With Europe poised to endanger its gas supply by imposing more sanctions on its major supplier Russia, the possibility of energy exports from America takes on an important security dimension too………………………………………..Full Article: Source

Posted on 05 August 2014 by VRS |  Email |Print

I’m glad I’m not in OPEC members’ sweaty Gucci loafers right now. Sure, it must be nice to be an oil gazillionaire. But consider the problems. Oil production from OPEC members is down all over the place. Libya still hasn’t recovered from its 2011 uprising. It’s exporting only a third of the 1.4 million barrels per day (bpd) of oil that it could produce at full capacity. A Sunni uprising in Iraq threatens that country’s oil production.
OPEC doesn’t expect production to recover anytime soon. It says non-OPEC producers would have to step up and meet increasing oil demand. Here’s the thing: OPEC has another cause for concern. One that wasn’t in its recent forecast………………………………………..Full Article: Source

Posted on 05 August 2014 by VRS |  Email |Print

We called the exact top in gold to the day in the last update 3 weeks ago, as it has since reacted back. Now the picture is more messy, with conflicting indications, but let’s see what we can make of it. There was no update for these 3 weeks as we were waiting for this decline to run its course (no point in working for the sake of it).
On the 6-month gold chart we can see how the forecast decline was kicked off by a sharp drop, but as it has proceeded it has diminished in force, and it now looks like the minor downtrend has developed into a bullish Falling Wedge………………………………………..Full Article: Source

Posted on 05 August 2014 by VRS |  Email |Print

Upbeat manufacturing data from China notwithstanding, all commodities have been exhibiting price volatility. In line with this, gold saw the third weekly drop, the longest streak of decline since September, amid speculation that an improvement in the US labour market will reduce investor appetite for the yellow metal, considered a safe haven. On August 1, gold traded in the international spot market near the lowest point in six weeks at $1,284 a troy ounce.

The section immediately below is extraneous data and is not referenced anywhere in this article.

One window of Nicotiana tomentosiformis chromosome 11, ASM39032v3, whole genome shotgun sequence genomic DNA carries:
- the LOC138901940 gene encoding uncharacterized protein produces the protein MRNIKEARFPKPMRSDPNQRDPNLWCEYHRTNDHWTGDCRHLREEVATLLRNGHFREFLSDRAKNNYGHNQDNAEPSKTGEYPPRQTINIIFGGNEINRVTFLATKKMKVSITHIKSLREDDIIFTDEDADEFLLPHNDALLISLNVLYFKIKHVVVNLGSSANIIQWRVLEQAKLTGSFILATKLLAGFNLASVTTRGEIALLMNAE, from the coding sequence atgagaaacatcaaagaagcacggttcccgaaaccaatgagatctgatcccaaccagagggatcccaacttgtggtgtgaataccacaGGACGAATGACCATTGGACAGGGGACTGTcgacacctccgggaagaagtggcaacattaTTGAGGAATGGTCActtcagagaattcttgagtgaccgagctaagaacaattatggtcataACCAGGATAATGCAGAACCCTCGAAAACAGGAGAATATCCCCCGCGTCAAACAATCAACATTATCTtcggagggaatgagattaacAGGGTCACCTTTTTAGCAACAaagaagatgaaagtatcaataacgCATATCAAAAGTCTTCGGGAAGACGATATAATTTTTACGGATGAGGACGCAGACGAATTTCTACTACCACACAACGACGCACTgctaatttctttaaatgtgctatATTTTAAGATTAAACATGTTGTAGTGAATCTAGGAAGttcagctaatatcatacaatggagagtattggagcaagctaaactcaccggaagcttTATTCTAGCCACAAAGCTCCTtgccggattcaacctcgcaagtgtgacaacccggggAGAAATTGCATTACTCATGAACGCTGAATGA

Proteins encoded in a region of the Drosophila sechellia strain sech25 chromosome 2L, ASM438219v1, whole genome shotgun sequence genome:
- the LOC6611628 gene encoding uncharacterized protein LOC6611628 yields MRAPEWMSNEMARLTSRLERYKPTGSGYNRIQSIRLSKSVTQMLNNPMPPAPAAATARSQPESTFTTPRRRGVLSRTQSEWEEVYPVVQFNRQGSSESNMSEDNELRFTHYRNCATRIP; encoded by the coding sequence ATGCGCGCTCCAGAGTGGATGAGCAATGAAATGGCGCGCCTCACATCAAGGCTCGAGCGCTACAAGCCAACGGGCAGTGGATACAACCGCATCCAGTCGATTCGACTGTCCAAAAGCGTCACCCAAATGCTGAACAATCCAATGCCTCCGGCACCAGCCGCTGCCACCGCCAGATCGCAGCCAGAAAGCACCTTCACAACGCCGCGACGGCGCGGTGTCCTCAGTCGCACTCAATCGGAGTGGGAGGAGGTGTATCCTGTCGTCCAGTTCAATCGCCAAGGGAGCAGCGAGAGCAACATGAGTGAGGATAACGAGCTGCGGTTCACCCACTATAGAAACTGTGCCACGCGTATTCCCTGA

Normally, major events like a war or a terrorist attack lead to a spike in inflation as supply of certain goods (crude oil, for example) gets disrupted, increasing their demand. Going by the same logic, rising geopolitical uncertainties — be it in Ukraine or West Asia — is a fertile ground for gold. The metal sees a price spurt in such times because of safe haven demand and also because its price constantly gets adjusted to inflation………………………………………..Full Article: Source

Posted on 05 August 2014 by VRS |  Email |Print

With Wall Street and a number of institutional investors like Ray Dalio and billionaire George Soros placing big bets on a recovery in precious metals, now is likely the time for investors to take the plunge. But the key question remains, which precious metal should they choose?
Gold has remained a firm favourite among investors and Mr. Soros has made a massive US$120 million plunge on the world’s largest gold producer Barrick Gold Corporation. However, my preference is to invest in Silver and not gold. Not only does it share similar characteristics to gold, including acting as an inflationary hedge, being a well of value in uncertain times and a safe-haven asset, it possesses four unique characteristics which could propel its price skyward………………………………………..Full Article: Source